Saturday, February 22, 2014

pyAstroStack: First alpha release!

First I have to say that this project was a lot bigger than I thought. Even on the limited functionality it has now there was a lot more work I was prepared to. And all that work was surprisingly mostly user interface and saving the temporary files. I'll write a bigger post on all the problems I ran into and let this post be the announcement of the first released version of pyAstroStack.

No, I really haven't come up with a better name...

PyAstroStack 0.1


PyAstroStack is an open source stacking software for astronomical images taken with DSLR. This first version includes basic functionality such as subtracting and dividing images, debayering, registering and stacking. Supported image formats are limited to Canon EOS 1100D CR2 and similar. Don't expect anything spectacular. I'm not very experienced programmer.

Here's an example image what pyAstroStack can do. This is a median stack of about 30 exposures.

Image stacked with pyAstroStack. Full size in http://www.flickr.com/photos/96700120@N06/12621177443/

Features

  • Command line user interface
  • CFA to RGB conversion on OpenCL which makes it quite fast
    • Bilinear
    • LaRoche-Prescott
    • Variable Number of Gradients
  • Registering
    • SExtractor and method from http://adsabs.harvard.edu/abs/1986AJ.....91.1244G
  • Aligning
    • Affine transformations by ImageMagick
  • Stacking
    • Mean value
    • Median value

Supported cameras

  • Canon EOS 1100D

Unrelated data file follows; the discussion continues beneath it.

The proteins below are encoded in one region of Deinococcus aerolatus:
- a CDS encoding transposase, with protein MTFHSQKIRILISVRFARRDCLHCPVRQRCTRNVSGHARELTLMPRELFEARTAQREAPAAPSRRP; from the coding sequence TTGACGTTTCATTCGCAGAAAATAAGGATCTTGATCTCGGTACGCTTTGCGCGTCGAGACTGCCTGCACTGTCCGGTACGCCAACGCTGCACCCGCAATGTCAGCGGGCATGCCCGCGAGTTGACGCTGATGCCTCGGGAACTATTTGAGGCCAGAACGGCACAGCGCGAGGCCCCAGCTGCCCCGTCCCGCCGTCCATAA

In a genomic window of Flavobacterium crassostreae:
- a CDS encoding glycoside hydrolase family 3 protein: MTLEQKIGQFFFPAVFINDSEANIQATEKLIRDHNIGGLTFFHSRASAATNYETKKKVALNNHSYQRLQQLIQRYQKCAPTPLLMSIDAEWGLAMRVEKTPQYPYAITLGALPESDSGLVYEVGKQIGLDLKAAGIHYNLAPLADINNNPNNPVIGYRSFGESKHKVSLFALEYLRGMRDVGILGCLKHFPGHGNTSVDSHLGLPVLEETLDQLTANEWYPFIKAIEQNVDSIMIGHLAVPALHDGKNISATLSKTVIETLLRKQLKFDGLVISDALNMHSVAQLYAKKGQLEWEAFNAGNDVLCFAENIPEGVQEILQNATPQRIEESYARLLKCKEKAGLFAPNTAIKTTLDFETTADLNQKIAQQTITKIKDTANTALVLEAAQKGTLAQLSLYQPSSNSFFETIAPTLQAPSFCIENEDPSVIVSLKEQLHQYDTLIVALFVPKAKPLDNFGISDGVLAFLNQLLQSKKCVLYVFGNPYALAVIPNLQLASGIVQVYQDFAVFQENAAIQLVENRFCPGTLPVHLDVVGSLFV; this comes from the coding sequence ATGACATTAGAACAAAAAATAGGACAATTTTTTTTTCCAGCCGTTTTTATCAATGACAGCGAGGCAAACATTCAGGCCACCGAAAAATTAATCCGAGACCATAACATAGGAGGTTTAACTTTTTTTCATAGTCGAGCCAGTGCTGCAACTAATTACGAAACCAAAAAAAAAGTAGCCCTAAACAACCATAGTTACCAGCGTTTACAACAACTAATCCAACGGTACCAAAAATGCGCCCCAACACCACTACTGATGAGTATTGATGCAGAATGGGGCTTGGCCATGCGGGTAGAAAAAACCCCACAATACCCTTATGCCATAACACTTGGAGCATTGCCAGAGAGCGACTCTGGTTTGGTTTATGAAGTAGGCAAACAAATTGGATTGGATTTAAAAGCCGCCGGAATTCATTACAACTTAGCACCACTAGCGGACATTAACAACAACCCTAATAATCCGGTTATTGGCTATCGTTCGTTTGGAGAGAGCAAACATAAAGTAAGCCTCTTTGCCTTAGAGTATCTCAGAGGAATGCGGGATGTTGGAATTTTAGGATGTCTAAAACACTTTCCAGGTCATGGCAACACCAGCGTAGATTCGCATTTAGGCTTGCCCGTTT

• Everything else from Canon that has Bayer filter RGGB

Usage

  • Command line only. You really need to read the manual to use this. The software could really be user friendlier.
  • There might be a GUI in the future

Installation

Download and extract source package. See INSTALL.txt.

Help needed!

I have only access to one camera. Also my data isn't too good, I'm aware of that. That of course limits my test runs. What I would really appreciate is some raw photo sets that allows me to run tests on different features. 
  • Set of some light frames and proper flat frames. I'm bad at taking flats whenever I even bother to take them. This has made it quite difficult to implement flat frame calibrations properly.
  • Single example images from different cameras. This is just to make sure my program recognizes them and is able to debayer them properly. These images don't even have to be astronomical. Just something with recognizable colors.
If you would like to help, please contact via Google+